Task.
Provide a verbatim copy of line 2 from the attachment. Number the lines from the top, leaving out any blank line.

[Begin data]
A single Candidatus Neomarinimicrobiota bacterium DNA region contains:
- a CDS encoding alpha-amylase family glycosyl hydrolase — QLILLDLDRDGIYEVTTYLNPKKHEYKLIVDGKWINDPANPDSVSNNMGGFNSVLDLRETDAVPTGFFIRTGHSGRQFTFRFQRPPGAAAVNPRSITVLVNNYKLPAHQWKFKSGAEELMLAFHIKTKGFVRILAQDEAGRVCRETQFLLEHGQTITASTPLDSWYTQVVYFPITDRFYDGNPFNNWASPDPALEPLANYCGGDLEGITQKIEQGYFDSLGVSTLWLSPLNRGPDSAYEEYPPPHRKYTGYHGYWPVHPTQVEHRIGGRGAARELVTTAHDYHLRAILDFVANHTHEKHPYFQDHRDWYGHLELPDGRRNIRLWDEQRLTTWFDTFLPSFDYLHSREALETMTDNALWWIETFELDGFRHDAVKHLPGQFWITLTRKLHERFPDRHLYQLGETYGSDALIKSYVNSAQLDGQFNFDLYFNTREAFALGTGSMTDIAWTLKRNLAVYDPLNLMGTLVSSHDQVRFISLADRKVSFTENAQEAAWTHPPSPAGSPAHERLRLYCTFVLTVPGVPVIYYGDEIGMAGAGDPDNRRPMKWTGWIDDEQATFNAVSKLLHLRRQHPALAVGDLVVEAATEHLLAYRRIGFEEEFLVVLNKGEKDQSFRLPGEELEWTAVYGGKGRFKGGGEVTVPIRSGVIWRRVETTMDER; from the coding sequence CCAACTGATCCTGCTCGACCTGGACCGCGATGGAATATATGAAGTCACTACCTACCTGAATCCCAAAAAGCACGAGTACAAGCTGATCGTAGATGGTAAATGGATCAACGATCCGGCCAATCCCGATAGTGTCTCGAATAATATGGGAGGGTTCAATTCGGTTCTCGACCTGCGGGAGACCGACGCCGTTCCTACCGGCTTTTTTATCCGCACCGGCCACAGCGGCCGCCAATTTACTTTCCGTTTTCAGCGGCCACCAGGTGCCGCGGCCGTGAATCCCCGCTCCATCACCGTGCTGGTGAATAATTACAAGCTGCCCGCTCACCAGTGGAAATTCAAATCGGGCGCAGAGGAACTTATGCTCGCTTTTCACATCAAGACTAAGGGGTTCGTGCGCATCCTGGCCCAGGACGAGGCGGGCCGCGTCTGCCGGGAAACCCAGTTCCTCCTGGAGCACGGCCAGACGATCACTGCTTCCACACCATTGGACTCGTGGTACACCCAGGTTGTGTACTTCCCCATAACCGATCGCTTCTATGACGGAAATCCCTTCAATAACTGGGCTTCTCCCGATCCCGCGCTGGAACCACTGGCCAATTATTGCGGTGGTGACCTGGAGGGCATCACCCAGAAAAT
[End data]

- a CDS encoding alpha-amylase family glycosyl hydrolase — QLILLDLDRDGIYEVTTYLNPKKHEYKLIVDGKWINDPANPDSVSNNMGGFNSVLDLRETDAVPTGFFIRTGHSGRQFTFRFQRPPGAAAVNPRSITVLVNNYKLPAHQWKFKSGAEELMLAFHIKTKGFVRILAQDEAGRVCRETQFLLEHGQTITASTPLDSWYTQVVYFPITDRFYDGNPFNNWASPDPALEPLANYCGGDLEGITQKIEQGYFDSLGVSTLWLSPLNRGPDSAYEEYPPPHRKYTGYHGYWPVHPTQVEHRIGGRGAARELVTTAHDYHLRAILDFVANHTHEKHPYFQDHRDWYGHLELPDGRRNIRLWDEQRLTTWFDTFLPSFDYLHSREALETMTDNALWWIETFELDGFRHDAVKHLPGQFWITLTRKLHERFPDRHLYQLGETYGSDALIKSYVNSAQLDGQFNFDLYFNTREAFALGTGSMTDIAWTLKRNLAVYDPLNLMGTLVSSHDQVRFISLADRKVSFTENAQEAAWTHPPSPAGSPAHERLRLYCTFVLTVPGVPVIYYGDEIGMAGAGDPDNRRPMKWTGWIDDEQATFNAVSKLLHLRRQHPALAVGDLVVEAATEHLLAYRRIGFEEEFLVVLNKGEKDQSFRLPGEELEWTAVYGGKGRFKGGGEVTVPIRSGVIWRRVETTMDER; from the coding sequence CCAACTGATCCTGCTCGACCTGGACCGCGATGGAATATATGAAGTCACTACCTACCTGAATCCCAAAAAGCACGAGTACAAGCTGATCGTAGATGGTAAATGGATCAACGATCCGGCCAATCCCGATAGTGTCTCGAATAATATGGGAGGGTTCAATTCGGTTCTCGACCTGCGGGAGACCGACGCCGTTCCTACCGGCTTTTTTATCCGCACCGGCCACAGCGGCCGCCAATTTACTTTCCGTTTTCAGCGGCCACCAGGTGCCGCGGCCGTGAATCCCCGCTCCATCACCGTGCTGGTGAATAATTACAAGCTGCCCGCTCACCAGTGGAAATTCAAATCGGGCGCAGAGGAACTTATGCTCGCTTTTCACATCAAGACTAAGGGGTTCGTGCGCATCCTGGCCCAGGACGAGGCGGGCCGCGTCTGCCGGGAAACCCAGTTCCTCCTGGAGCACGGCCAGACGATCACTGCTTCCACACCATTGGACTCGTGGTACACCCAGGTTGTGTACTTCCCCATAACCGATCGCTTCTATGACGGAAATCCCTTCAATAACTGGGCTTCTCCCGATCCCGCGCTGGAACCACTGGCCAATTATTGCGGTGGTGACCTGGAGGGCATCACCCAGAAAAT